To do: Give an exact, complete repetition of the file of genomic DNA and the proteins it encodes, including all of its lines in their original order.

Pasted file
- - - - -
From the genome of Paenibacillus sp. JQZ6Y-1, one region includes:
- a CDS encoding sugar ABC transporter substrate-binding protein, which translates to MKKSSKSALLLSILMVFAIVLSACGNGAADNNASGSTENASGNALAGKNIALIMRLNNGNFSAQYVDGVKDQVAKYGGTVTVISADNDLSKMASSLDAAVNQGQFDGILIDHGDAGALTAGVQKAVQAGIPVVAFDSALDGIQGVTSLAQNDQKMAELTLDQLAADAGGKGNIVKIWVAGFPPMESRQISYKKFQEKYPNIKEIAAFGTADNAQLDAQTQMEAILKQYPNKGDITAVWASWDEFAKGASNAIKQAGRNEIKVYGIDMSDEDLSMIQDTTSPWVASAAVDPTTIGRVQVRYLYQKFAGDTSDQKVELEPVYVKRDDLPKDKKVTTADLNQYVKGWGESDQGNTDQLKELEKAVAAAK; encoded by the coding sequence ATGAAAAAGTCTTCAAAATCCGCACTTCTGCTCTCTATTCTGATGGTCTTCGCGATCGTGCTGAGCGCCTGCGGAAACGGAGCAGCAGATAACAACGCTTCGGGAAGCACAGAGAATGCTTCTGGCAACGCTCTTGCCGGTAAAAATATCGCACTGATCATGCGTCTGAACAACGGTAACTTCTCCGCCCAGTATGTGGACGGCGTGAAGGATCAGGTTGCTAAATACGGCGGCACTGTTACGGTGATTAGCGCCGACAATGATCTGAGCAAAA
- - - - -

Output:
From the genome of Paenibacillus sp. JQZ6Y-1, one region includes:
- a CDS encoding sugar ABC transporter substrate-binding protein, which translates to MKKSSKSALLLSILMVFAIVLSACGNGAADNNASGSTENASGNALAGKNIALIMRLNNGNFSAQYVDGVKDQVAKYGGTVTVISADNDLSKMASSLDAAVNQGQFDGILIDHGDAGALTAGVQKAVQAGIPVVAFDSALDGIQGVTSLAQNDQKMAELTLDQLAADAGGKGNIVKIWVAGFPPMESRQISYKKFQEKYPNIKEIAAFGTADNAQLDAQTQMEAILKQYPNKGDITAVWASWDEFAKGASNAIKQAGRNEIKVYGIDMSDEDLSMIQDTTSPWVASAAVDPTTIGRVQVRYLYQKFAGDTSDQKVELEPVYVKRDDLPKDKKVTTADLNQYVKGWGESDQGNTDQLKELEKAVAAAK; encoded by the coding sequence ATGAAAAAGTCTTCAAAATCCGCACTTCTGCTCTCTATTCTGATGGTCTTCGCGATCGTGCTGAGCGCCTGCGGAAACGGAGCAGCAGATAACAACGCTTCGGGAAGCACAGAGAATGCTTCTGGCAACGCTCTTGCCGGTAAAAATATCGCACTGATCATGCGTCTGAACAACGGTAACTTCTCCGCCCAGTATGTGGACGGCGTGAAGGATCAGGTTGCTAAATACGGCGGCACTGTTACGGTGATTAGCGCCGACAATGATCTGAGCAAAA